MicroTiles in Telemadrid’s ‘El Círculo’
Until last summer the show was aired from the café at Círculo de Bellas Artes in Madrid from which it borrowed its name. The backdrop was a huge window giving onto the street, showing the hustle and bustle of Madrid. However, when the duration of the TV programme was extended (from half an hour to one hour) and new sections were included, the TV show moved to the regional TV channel’s studios in Ciudad de la Imagen, in Pozuelo.
“However, we wanted to keep the idea of the window on Madrid, which is why we needed to include a huge display behind the presenters. The idea was that the audience would still get the same feeling of the street behind us,” explains Federico Gaitán, head of Telemadrid’s newsroom.
Julio Chorro of Videoreport, a Christie partner, from the audiovisual group Vértice 360, recalls when his company presented Christie’s groundbreaking modular, digital display technology at Telemadrid for the first time: “While El Círculo was preparing the new set, we paid them a visit to give them some details about Christie and they were won over from the very first test.”
As a result, Videoreport mounted a MicroTiles videowall in the El Círculo set comprising 24 tiles (2.5 x 1.2 metres) arranged in a 6 x 4 layout. “I believe that MicroTiles gives them exactly what they were looking for, a totally revamped, innovative image,” says Julio Chorro.
According to Federico Gaitán, they also considered using other type of technologies: “We studied some rear projection systems, but they didn’t give us the brightness we were looking for, and also traditional videowalls, but we were really not impressed. What attracted us about MicroTiles was the excellent resolution and the minimal seams between the tiles.” With a 1 mm seam MicroTiles videowalls can offer a virtually continuous image. No information gets lost and the images look spectacular at any distance.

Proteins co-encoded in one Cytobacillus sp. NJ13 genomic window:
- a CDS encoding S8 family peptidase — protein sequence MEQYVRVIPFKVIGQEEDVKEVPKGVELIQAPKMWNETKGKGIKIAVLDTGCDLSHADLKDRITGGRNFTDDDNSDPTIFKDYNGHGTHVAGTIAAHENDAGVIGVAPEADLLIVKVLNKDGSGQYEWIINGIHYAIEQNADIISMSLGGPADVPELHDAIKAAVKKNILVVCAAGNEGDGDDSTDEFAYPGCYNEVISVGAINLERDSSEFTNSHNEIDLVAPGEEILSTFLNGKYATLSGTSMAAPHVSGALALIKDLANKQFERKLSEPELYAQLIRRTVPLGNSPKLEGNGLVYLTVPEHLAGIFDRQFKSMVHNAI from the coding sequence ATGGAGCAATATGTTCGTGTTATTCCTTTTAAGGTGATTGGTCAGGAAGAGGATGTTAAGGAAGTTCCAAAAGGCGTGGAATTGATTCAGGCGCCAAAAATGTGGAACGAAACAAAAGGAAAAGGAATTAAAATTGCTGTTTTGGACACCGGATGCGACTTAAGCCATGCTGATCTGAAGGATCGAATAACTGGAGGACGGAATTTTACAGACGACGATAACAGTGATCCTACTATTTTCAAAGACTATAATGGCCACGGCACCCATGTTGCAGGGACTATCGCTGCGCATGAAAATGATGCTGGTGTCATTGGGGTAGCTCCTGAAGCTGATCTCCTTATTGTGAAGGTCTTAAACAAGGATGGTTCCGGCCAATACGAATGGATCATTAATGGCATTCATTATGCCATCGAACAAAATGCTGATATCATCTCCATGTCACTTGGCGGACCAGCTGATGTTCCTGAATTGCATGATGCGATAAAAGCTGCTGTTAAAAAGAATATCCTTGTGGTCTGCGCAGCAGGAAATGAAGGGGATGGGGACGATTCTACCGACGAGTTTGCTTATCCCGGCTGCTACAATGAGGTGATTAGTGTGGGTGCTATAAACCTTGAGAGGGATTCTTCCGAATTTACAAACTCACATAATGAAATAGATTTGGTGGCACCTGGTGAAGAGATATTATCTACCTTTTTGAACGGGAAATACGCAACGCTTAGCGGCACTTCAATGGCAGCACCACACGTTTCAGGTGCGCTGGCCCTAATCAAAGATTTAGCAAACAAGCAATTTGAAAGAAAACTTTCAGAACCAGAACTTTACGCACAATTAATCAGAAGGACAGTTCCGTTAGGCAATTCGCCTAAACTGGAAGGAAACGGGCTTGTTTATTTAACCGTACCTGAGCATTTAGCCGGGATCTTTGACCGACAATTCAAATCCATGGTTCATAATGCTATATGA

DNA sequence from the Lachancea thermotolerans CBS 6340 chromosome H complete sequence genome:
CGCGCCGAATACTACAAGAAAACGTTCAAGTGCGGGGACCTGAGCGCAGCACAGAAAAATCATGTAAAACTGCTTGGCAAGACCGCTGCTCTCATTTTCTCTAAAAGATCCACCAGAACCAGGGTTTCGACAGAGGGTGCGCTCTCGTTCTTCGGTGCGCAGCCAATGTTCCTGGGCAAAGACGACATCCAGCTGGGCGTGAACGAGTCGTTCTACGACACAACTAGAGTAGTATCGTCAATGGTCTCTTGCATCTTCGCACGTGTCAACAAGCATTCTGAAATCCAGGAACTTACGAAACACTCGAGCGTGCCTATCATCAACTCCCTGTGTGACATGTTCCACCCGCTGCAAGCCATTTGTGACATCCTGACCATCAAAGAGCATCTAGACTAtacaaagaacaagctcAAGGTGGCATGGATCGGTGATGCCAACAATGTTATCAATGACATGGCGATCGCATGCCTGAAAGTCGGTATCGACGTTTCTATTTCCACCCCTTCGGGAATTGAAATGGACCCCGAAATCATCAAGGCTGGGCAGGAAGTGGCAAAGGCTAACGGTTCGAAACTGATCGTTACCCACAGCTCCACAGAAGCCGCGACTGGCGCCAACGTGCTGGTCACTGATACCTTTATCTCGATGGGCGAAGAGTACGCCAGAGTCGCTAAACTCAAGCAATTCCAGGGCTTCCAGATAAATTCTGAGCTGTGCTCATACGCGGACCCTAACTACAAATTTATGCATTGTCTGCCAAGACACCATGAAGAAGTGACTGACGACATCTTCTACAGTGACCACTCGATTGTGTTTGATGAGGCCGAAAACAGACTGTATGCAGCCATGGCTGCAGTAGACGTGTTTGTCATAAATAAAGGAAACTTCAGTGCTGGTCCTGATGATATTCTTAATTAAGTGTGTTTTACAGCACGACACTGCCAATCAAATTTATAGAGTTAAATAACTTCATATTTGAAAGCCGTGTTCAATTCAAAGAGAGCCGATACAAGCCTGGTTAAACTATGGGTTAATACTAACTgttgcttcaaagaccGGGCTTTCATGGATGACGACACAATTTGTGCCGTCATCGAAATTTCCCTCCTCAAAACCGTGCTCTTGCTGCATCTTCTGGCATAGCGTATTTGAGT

The space factor was also decisive when choosing MicroTiles by Telemadrid: “While other rear projection systems required a lot of space on the TV set, the Christie modular system was the most suitable due to its small footprint, which adapted well to the size of our studio,” says Gaitán. The lightweight (9.4kg) and shallow depth (260mm) of MicroTiles allow for flexible installations that can blend into any environment. These digital display tiles can even adapt to very small studios.
The videowall is mounted behind the desk of the TV presenters and has a large panel imitating a window. The modular display mainly shows live images of different scenes in Madrid. “It is as if we have the street behind us, like when we were broadcasting from El Círculo de Bellas Artes,” says Federico Gaitán. Images are output from a Sony video mixer DVS-7000.
Julio Chorro, from Videoreport, lends particular emphasis to this innovative solution of MicroTiles with its LED and DLP® technology, and to the quality it offers in comparison with other currently available technologies: “I think that its primary strengths are its low weight compared to other systems, its low noise level, high resolution and the superb quality of its images,” he claims. Christie MicroTiles offer you colour reproduction capability that is a full 115% of the NTSC colour spectrum and exceeds standard LCD flat panels by over 50%.
Marcos Fernández, Business Development Manager at Christie EMEA, also underscores the Mean Time Between Failure rating 65,000 hours of MicroTiles, meaning it would take more than seven years of continuous use before the displays start to degrade. “This means no lamps or consumables to replace for more than 7 years,” he states.
According to Fernández, Telemadrid’s latest set is further proof, if any were required, of the advantages MicroTiles offers for TV studio sets. “We have installed several MicroTiles modular systems in various TV studios in Spain, and our clients are very pleased with this technology,” he says. “Up close or from a considerable distance, Christie MicroTiles deliver crisp, high-resolution images at any viewing angle,” he concludes.